On the night, the 1-0 win was no more than Austria deserved. The only goal was scored by the best player on the pitch, the fantastic talent that is David Alaba, some six minutes from time.
When it finally came, it was a goal which was utterly preventable. The charmingly named Christian Fuchs played a ball across the Irish six yard box which Marc Wilson feebly cleared to the completely unmarked Alaba, who took his time, controlling the ball with his first touch before slamming it high and into the roof of the net with his second.
It was a result which was no more than the Austrians deserved. Following a forgettable first half, the home side created the majority of if not all of the chances after the break, made all of the positive play and when the best chance of the night came it was plundered with aplomb.
The visitors needed to beat Austria to maintain any sort of realistic mathematical hope of qualifying. Whilst it’s still not mathematically impossible for Ireland to qualify, it would require a series of miraculous results which simply don’t happen.
At times in the first half, there was flowing football from Ireland and while that obviously couldn’t last under this manager, Ireland did find openings, even if they struggled to create clear chances.
As the game progressed deeper into the second half, Austria started to turn the screw more and more and Ireland were limited to shots from distance as well as a couple of half hearted penalty appeals.
It was a game which was typical of the Trapattoni era (with the notable exception of France in Paris) as the Irish players retreated en masse more and more as the game went on. The difference between this and the majority of Irish games under Trapattoni was that on the night, a win was absolutely essential for the Boys in Green (or black as it was on the night).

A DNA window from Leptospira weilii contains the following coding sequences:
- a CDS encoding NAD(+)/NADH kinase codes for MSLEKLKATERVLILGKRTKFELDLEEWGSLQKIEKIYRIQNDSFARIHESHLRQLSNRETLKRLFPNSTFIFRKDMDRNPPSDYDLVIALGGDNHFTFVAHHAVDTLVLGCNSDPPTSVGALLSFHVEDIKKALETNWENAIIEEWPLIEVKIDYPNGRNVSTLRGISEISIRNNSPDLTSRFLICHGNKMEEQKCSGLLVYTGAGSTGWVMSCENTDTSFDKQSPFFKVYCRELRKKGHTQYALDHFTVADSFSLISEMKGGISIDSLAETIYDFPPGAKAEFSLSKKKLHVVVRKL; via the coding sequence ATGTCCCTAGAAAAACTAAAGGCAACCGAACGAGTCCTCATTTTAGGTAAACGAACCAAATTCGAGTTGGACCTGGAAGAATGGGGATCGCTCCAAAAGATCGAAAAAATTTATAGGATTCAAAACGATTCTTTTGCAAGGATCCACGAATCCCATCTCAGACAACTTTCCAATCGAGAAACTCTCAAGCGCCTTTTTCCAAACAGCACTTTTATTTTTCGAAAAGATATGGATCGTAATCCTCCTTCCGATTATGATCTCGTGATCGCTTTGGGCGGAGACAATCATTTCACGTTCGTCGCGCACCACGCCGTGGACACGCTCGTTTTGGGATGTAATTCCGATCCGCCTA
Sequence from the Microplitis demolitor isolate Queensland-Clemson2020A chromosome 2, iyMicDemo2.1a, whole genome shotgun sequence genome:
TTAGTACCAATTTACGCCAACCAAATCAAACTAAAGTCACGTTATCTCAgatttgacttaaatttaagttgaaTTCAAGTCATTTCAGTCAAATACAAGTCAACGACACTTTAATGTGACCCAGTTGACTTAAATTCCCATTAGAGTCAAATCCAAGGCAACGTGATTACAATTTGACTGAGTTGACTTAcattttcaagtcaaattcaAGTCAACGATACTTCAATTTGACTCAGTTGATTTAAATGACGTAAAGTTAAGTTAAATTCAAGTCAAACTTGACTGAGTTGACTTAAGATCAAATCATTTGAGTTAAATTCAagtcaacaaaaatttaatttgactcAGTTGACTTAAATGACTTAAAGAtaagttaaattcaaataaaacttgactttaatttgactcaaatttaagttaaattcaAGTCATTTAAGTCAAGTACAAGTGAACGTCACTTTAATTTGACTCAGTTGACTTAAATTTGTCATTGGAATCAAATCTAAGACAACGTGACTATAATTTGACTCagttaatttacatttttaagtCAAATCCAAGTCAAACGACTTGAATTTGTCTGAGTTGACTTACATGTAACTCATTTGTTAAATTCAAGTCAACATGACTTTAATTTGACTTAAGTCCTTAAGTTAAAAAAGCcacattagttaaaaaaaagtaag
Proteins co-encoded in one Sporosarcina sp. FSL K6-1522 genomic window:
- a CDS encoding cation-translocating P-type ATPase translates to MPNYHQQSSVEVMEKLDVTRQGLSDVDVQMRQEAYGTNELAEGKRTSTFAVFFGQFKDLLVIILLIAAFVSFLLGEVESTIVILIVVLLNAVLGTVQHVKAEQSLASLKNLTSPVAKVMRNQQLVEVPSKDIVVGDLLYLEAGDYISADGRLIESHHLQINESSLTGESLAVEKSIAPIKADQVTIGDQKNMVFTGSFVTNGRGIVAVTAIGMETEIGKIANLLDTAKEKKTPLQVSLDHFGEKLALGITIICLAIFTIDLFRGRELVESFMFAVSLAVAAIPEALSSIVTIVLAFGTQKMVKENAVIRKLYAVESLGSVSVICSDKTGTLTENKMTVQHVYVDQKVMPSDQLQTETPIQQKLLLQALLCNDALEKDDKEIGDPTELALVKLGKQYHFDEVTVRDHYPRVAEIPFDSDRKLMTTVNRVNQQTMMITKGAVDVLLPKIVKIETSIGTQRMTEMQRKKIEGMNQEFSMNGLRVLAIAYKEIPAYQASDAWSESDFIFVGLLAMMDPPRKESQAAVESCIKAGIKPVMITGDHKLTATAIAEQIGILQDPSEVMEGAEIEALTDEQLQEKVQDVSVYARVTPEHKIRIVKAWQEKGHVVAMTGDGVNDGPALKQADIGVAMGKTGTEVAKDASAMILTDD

By the 84th minute, the pressure on the visitors was incessant. Having briefly relieved that pressure, Fuchs’ cross was poorly cleared by Wilson only as far as the feet of the one man on the pitch that you would not want the ball to fall to. That man went on to slam the ball high into the Irish net, despite the presence of five Irish players between him and the goal and with it put the Irish team out of its misery.
The defeat was the first away from home of the Trapattoni era (though fixtures at neutral venues – most notably at Euro 2012 – have seen some very poor results under the Italian’s reign). While the result brings down the curtain on Irish hopes for the 2014 World Cup, it will also surely bring down the curtain on the managerial career of a man who used to be seen as one of the best managers in the world.